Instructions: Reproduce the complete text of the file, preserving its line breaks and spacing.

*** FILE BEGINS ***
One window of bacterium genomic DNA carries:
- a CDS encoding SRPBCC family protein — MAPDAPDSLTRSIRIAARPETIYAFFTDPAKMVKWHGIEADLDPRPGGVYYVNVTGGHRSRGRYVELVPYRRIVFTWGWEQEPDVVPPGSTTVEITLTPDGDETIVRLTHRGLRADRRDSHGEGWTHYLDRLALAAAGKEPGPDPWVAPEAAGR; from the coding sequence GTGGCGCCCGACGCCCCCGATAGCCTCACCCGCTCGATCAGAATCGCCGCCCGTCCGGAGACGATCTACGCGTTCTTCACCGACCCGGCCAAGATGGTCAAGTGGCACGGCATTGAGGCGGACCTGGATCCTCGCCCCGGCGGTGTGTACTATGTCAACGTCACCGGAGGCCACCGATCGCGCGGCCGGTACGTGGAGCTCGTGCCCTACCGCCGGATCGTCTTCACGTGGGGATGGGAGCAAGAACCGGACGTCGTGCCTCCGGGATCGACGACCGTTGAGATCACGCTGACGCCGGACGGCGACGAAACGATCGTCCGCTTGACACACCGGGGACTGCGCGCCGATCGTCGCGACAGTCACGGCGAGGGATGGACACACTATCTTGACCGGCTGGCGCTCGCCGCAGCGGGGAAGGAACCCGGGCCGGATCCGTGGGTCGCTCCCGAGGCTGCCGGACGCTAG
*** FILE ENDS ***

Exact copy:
One window of bacterium genomic DNA carries:
- a CDS encoding SRPBCC family protein — MAPDAPDSLTRSIRIAARPETIYAFFTDPAKMVKWHGIEADLDPRPGGVYYVNVTGGHRSRGRYVELVPYRRIVFTWGWEQEPDVVPPGSTTVEITLTPDGDETIVRLTHRGLRADRRDSHGEGWTHYLDRLALAAAGKEPGPDPWVAPEAAGR; from the coding sequence GTGGCGCCCGACGCCCCCGATAGCCTCACCCGCTCGATCAGAATCGCCGCCCGTCCGGAGACGATCTACGCGTTCTTCACCGACCCGGCCAAGATGGTCAAGTGGCACGGCATTGAGGCGGACCTGGATCCTCGCCCCGGCGGTGTGTACTATGTCAACGTCACCGGAGGCCACCGATCGCGCGGCCGGTACGTGGAGCTCGTGCCCTACCGCCGGATCGTCTTCACGTGGGGATGGGAGCAAGAACCGGACGTCGTGCCTCCGGGATCGACGACCGTTGAGATCACGCTGACGCCGGACGGCGACGAAACGATCGTCCGCTTGACACACCGGGGACTGCGCGCCGATCGTCGCGACAGTCACGGCGAGGGATGGACACACTATCTTGACCGGCTGGCGCTCGCCGCAGCGGGGAAGGAACCCGGGCCGGATCCGTGGGTCGCTCCCGAGGCTGCCGGACGCTAG